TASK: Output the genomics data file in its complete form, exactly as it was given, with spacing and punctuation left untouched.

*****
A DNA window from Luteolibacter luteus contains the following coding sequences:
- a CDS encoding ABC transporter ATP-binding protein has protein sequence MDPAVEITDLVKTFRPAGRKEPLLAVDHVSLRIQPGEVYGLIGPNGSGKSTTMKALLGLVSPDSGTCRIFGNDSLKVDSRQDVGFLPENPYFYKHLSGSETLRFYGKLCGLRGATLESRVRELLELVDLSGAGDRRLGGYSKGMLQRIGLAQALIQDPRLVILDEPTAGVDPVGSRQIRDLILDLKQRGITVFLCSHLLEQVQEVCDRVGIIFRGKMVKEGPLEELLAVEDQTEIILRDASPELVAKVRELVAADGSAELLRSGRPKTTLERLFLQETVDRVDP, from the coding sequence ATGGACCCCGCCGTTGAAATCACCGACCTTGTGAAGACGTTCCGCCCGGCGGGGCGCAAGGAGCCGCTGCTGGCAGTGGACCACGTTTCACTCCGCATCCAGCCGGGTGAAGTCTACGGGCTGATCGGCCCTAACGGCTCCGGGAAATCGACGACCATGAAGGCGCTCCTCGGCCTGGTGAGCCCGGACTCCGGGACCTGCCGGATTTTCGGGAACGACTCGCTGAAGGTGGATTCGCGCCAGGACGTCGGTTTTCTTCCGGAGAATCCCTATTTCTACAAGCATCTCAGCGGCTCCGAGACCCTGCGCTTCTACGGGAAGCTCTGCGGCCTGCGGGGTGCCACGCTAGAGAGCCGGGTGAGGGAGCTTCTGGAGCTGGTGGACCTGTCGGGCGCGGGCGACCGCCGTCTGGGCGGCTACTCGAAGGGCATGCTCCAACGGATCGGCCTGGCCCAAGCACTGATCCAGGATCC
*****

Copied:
A DNA window from Luteolibacter luteus contains the following coding sequences:
- a CDS encoding ABC transporter ATP-binding protein has protein sequence MDPAVEITDLVKTFRPAGRKEPLLAVDHVSLRIQPGEVYGLIGPNGSGKSTTMKALLGLVSPDSGTCRIFGNDSLKVDSRQDVGFLPENPYFYKHLSGSETLRFYGKLCGLRGATLESRVRELLELVDLSGAGDRRLGGYSKGMLQRIGLAQALIQDPRLVILDEPTAGVDPVGSRQIRDLILDLKQRGITVFLCSHLLEQVQEVCDRVGIIFRGKMVKEGPLEELLAVEDQTEIILRDASPELVAKVRELVAADGSAELLRSGRPKTTLERLFLQETVDRVDP, from the coding sequence ATGGACCCCGCCGTTGAAATCACCGACCTTGTGAAGACGTTCCGCCCGGCGGGGCGCAAGGAGCCGCTGCTGGCAGTGGACCACGTTTCACTCCGCATCCAGCCGGGTGAAGTCTACGGGCTGATCGGCCCTAACGGCTCCGGGAAATCGACGACCATGAAGGCGCTCCTCGGCCTGGTGAGCCCGGACTCCGGGACCTGCCGGATTTTCGGGAACGACTCGCTGAAGGTGGATTCGCGCCAGGACGTCGGTTTTCTTCCGGAGAATCCCTATTTCTACAAGCATCTCAGCGGCTCCGAGACCCTGCGCTTCTACGGGAAGCTCTGCGGCCTGCGGGGTGCCACGCTAGAGAGCCGGGTGAGGGAGCTTCTGGAGCTGGTGGACCTGTCGGGCGCGGGCGACCGCCGTCTGGGCGGCTACTCGAAGGGCATGCTCCAACGGATCGGCCTGGCCCAAGCACTGATCCAGGATCC